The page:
(Marie Lambert)– When I was looking at colleges during my senior year, one of the qualities I had on my list of criteria was “politically active campus.” That was until a high school counselor told me to remove it, saying that every college campus was a politically active campus. Overwhelmed at the number of institutions before me, I was glad to eliminate one factor from the difficult choice before me.
As someone who’d been fairly active in social justice and community outreach during high school, I couldn’t wait to attend a college where these topics would be a part of daily dialogue, where people read the paper and knew more about the presidential election than what was being parodied on SNL. A high level of political awareness and activity wasn’t high on my list of requirements for a college, but still, it was an aspect of life that I expected to participate in at Amherst.
Before my first year began, I went on CEOT, the Community Engagement Orientation Trip, jumping at my first chance to explore this part of campus life. But due to effects from the unprecedented Hurricane Irene, several of our planned activities were canceled. Instead of spending time with the youth of El Arco Iris, we ended up handing out fliers and playing icebreaker games in a parking lot. We still engaged the community but in different ways. When I look back fondly on my CEOT experience, first I remember the friends that I made and the inside jokes that we had, and only second that I remember the community members we met with and the things that we learned. This is not a critique of the CCE or CEOT, but the first thing about Amherst that I did was different than I expected.
A month later, the full force of the Amherst workload had hit. I had never been so busy in my life balancing academics and two extra-curricular activities. It was during this time that I completely succumbed to the “Amherst bubble.” I no longer had time to read the newspaper or listen to public radio. I made a little country for myself whose borders were Routes 9 and 116, and Northampton was the farthest I stretched myself.
Returning home over winter break, I suddenly realized that the Iowa Caucuses were quickly approaching. I was finally eighteen and able to participate in the political process for the first time, something I’d longed for throughout all of high school. But now, strangely, I didn’t really care. Who was even running for president? I had a feeling that the person I’d been a year ago would hate the apathy of the person I was today. But I still wasn’t bothered by it too much. Why worry about the outside world when everything I needed and cared about was back at Amherst?
And it was a pretty idyllic world—at least for the first one and a half semesters. Yes, there was a lot of work, and yes, I was often running low on sleep and high on caffeine, but that’s what college was supposed to be, right? Besides exhaustion, the occasional bad exam, and the “soy sauce” that stained the ground and assailed my nostrils from November to March, nothing bad ever seemed to touch Amherst.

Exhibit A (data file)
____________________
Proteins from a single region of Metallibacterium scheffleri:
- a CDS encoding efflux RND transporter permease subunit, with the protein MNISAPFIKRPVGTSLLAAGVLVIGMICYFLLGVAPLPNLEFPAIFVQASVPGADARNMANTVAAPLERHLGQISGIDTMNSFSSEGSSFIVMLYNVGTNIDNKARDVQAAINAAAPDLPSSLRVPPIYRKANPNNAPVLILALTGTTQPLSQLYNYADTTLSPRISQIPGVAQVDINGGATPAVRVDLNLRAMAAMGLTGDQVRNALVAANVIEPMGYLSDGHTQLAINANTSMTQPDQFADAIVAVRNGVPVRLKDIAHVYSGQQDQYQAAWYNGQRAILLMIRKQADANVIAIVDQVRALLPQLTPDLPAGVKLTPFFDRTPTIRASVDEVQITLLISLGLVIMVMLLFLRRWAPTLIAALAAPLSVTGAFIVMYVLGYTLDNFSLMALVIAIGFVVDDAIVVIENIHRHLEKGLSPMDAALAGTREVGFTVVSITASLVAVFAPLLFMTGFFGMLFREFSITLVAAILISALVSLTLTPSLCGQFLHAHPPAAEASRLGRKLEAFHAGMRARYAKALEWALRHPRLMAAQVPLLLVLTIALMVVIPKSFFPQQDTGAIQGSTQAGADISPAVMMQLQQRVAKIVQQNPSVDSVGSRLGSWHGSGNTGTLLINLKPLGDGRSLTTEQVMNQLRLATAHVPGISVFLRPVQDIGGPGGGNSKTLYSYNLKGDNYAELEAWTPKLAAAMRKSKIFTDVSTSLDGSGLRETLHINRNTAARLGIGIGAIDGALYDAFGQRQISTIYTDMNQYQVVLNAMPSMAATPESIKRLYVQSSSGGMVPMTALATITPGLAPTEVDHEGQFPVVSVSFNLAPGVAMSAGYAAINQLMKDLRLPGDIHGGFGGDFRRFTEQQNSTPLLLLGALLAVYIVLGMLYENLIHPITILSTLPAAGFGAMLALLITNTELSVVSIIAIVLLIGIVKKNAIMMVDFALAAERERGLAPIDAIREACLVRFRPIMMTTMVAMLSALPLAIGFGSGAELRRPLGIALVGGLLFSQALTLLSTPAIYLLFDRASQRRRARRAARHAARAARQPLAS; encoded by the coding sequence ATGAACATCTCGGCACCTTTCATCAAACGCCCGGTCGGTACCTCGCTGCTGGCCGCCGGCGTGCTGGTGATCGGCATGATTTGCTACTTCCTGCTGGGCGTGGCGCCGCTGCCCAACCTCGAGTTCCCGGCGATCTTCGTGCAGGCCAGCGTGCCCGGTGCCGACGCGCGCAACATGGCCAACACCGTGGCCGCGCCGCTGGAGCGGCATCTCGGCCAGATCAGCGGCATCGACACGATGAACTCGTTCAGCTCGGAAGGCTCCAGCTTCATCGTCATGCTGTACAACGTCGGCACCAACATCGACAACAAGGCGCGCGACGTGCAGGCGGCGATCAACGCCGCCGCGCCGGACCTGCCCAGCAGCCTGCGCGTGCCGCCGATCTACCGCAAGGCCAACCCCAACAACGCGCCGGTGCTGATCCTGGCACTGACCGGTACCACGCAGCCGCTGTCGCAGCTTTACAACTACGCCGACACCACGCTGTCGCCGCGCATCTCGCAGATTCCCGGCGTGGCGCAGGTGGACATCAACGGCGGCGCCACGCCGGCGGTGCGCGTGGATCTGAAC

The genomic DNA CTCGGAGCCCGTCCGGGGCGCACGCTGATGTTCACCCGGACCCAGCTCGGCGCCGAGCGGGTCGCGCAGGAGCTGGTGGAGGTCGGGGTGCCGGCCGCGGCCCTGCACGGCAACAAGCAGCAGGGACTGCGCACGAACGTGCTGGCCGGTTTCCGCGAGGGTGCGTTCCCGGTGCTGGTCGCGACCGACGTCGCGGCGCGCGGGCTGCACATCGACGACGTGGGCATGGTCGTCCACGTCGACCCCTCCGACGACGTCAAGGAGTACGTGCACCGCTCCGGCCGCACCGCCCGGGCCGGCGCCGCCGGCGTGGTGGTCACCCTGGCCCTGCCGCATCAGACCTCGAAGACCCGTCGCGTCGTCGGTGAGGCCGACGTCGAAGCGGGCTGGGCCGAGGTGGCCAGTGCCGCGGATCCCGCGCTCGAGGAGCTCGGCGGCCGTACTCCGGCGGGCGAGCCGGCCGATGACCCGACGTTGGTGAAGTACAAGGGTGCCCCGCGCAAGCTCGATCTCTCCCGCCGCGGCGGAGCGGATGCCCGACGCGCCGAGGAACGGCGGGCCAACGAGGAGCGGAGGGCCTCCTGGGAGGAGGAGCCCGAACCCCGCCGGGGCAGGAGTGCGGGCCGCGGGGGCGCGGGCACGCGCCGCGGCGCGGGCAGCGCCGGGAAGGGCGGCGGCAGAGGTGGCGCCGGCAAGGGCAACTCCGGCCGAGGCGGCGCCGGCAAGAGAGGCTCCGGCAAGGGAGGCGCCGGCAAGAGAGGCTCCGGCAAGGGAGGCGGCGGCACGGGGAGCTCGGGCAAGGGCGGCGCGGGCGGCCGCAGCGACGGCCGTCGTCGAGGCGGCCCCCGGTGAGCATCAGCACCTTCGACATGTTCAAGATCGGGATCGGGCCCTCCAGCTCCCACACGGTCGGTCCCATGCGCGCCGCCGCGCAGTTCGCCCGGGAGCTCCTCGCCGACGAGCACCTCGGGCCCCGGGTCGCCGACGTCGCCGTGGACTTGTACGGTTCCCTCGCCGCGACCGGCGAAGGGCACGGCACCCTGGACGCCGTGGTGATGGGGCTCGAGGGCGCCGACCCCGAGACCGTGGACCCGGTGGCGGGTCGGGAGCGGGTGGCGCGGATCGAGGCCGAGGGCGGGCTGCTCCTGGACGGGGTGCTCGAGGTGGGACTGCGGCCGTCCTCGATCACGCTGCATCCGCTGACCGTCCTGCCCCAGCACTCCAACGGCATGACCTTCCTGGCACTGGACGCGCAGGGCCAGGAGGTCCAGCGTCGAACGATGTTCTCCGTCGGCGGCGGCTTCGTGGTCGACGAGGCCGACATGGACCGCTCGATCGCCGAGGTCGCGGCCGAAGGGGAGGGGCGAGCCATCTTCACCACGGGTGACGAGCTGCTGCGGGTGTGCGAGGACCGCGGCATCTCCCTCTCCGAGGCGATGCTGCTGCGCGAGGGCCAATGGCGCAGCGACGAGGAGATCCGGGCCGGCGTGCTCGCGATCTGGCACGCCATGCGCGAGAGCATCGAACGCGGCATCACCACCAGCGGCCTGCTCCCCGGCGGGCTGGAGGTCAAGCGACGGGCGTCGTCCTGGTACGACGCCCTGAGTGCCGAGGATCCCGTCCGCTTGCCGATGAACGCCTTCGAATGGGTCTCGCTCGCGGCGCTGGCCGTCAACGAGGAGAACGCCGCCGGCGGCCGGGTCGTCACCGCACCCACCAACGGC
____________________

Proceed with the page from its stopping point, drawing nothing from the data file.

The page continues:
That was until the election fraud. Until people started talking about the role of frats on campus. Until the day Angie Epifano brought her photography project into my Photo I class for a critique. Angie had been working in the dark room alongside all of us for the whole semester. She helped us with our prints, gave advice on exposure times, and generally just chatted with us during the long hours under the red glow of the safety lights.
I didn’t know her well, and had only had a few brief but friendly conversations with her. We knew she was working with our professor on an independent studies course, and when she came to our critique, I was curious to see what she’d spent the whole semester working on. She stood next to the neat rows of self-portraits she’d mounted on the wall. We took in the mass of images: Angie on her bed, standing up, lying down, posing, looking uncomfortable, smiling but not smiling. The photographs were powerful, unsettling, and almost painful to look at. Angie quietly explained that she was exploring the theme of trauma, but I didn’t think it needed to be said.
However, others in my class didn’t feel the same. They didn’t seem to understand what Angie meant by “trauma.” I remember wincing at the questions they asked her, questions that she quoted exactly in her article: “You look funny…I don’t get it, why are you so upset?” She didn’t seem to know how to answer. I wanted to say something, to make them see what they were doing. But I didn’t know what to say, or how to explain what seemed so obvious to me. So I just sat there, silent.
“Silence has the rusty taste of shame.”
On Friday afternoon, I participated in the Rally to End the Culture of Silence. As I stood in the rain and listened Amherst and Five College students tell stories of sorrow and survival, I thought about the silence and the apathy that had slowly pervaded my life. I was silent when my friends at home used “gay” as a synonym for stupid. I was silent when people told jokes where sexual assault was the punch line.
As the rally continued, I noticed one of the windows opening on the second floor of the Lord Jeffrey Inn. A small boy stuck his head out, naturally curious about a large crowd shouting into a megaphone. He listened for a while, and then disappeared, only to return a minute later with a man, presumably his father. He tilted his head upward at the much taller man, maybe asking a question about what we were doing. They stood there and listened together for a moment, and then the man shut the window and led the boy away.
Let us not shut our windows from what is difficult to hear. It’s time to speak up, take action, and make a change in our world.